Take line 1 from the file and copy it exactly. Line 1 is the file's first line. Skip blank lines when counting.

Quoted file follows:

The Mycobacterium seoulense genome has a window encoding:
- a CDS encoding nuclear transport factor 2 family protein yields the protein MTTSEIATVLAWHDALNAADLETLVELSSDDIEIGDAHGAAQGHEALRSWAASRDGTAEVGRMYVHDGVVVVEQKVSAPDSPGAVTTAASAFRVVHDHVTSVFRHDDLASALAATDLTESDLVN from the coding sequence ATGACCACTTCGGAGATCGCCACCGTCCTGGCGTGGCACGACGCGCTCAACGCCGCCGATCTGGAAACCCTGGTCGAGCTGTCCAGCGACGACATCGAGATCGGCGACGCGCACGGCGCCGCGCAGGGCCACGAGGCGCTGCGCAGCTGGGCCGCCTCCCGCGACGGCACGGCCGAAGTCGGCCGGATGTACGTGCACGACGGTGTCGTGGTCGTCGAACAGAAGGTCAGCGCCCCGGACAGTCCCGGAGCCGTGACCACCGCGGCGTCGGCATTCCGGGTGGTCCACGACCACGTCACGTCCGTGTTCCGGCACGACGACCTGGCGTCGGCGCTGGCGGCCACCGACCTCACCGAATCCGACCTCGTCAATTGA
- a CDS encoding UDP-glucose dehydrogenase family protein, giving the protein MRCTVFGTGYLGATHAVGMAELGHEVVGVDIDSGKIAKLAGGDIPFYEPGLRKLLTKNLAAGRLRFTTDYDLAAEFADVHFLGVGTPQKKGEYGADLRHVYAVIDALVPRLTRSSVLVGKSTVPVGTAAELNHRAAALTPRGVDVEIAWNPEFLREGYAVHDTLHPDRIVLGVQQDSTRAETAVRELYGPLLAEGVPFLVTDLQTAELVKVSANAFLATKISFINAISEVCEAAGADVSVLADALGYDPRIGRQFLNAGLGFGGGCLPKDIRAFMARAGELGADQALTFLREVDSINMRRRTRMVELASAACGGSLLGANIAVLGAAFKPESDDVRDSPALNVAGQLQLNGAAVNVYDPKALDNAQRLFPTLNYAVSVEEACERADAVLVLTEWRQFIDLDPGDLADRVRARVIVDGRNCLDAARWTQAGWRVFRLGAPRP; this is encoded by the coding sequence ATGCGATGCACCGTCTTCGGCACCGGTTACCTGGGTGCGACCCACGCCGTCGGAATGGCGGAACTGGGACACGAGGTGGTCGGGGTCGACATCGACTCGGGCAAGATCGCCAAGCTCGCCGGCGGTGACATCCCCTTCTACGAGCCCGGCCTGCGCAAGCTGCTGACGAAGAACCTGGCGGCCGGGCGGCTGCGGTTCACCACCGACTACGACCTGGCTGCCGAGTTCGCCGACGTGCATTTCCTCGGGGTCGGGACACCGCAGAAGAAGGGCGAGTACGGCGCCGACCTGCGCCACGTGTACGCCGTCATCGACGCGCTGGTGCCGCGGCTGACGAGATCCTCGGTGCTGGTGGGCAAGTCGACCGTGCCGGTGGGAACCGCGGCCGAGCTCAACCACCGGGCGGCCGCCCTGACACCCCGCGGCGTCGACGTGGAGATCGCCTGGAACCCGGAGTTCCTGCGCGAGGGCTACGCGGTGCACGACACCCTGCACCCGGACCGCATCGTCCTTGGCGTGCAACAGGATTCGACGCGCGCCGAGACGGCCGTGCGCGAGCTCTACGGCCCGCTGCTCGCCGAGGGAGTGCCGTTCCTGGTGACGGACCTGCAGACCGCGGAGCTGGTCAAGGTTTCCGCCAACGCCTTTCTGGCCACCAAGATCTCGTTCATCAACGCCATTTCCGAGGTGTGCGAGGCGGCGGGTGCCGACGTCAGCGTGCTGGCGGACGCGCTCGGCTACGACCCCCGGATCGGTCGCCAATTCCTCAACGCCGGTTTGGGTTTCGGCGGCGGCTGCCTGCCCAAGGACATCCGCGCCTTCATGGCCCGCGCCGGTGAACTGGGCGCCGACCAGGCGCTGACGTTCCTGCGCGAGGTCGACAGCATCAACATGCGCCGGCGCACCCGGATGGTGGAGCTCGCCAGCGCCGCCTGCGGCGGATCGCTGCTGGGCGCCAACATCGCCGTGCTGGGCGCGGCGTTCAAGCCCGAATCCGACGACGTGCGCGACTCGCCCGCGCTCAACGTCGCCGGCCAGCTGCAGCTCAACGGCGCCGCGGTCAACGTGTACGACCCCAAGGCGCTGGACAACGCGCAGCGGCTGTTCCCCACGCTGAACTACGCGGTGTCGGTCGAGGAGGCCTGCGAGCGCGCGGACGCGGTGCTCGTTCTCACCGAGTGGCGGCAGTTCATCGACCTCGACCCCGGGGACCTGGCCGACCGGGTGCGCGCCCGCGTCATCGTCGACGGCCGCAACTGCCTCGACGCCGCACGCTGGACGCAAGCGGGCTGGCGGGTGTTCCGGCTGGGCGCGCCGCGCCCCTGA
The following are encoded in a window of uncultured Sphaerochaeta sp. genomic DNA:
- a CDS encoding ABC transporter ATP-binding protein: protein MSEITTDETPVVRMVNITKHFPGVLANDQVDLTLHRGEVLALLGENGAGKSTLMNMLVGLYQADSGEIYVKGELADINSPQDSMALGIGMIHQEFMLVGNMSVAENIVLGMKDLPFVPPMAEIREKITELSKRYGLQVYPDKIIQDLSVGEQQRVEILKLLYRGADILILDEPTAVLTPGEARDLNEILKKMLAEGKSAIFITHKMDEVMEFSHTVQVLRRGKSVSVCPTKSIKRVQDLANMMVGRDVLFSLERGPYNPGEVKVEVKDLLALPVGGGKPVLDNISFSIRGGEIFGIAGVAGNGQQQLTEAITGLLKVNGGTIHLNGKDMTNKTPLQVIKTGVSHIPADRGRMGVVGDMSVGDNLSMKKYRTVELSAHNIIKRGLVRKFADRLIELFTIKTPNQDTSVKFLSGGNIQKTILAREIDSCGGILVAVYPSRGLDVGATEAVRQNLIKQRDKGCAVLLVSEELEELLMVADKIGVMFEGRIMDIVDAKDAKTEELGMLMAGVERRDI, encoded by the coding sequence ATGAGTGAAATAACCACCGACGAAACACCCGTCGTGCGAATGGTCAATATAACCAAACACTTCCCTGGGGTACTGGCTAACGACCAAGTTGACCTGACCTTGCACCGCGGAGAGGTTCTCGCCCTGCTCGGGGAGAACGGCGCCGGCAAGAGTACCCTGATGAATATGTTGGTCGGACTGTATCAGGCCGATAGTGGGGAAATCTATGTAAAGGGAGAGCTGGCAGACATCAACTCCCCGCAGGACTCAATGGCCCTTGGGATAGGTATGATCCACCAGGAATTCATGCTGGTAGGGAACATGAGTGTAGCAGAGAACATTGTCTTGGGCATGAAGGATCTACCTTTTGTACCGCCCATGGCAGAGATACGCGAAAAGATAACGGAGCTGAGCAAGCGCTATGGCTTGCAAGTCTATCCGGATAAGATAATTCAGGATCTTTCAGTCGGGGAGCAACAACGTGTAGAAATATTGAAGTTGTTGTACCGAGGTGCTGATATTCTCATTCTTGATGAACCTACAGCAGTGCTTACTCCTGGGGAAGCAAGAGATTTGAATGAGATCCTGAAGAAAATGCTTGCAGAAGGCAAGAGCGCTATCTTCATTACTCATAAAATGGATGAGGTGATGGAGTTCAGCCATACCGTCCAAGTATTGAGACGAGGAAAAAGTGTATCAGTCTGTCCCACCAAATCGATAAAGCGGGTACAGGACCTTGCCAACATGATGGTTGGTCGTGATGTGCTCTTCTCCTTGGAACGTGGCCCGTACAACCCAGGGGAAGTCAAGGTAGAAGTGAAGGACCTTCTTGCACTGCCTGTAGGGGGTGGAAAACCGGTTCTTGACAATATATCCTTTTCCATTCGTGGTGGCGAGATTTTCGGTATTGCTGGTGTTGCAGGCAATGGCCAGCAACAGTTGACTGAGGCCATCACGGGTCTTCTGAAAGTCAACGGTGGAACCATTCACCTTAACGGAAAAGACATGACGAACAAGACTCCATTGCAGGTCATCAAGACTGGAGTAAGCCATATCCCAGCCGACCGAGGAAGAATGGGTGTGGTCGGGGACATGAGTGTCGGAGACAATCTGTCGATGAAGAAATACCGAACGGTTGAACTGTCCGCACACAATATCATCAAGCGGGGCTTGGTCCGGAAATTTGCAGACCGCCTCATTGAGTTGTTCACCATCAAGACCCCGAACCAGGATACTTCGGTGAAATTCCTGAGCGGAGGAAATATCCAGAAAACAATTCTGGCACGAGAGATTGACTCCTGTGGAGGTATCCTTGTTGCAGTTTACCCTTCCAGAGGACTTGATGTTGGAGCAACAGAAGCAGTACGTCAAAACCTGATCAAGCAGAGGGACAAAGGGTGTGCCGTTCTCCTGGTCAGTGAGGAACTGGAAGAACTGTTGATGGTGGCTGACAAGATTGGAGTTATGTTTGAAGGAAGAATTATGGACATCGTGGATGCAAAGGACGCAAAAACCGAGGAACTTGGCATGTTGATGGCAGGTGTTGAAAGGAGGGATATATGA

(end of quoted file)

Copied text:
The Mycobacterium seoulense genome has a window encoding: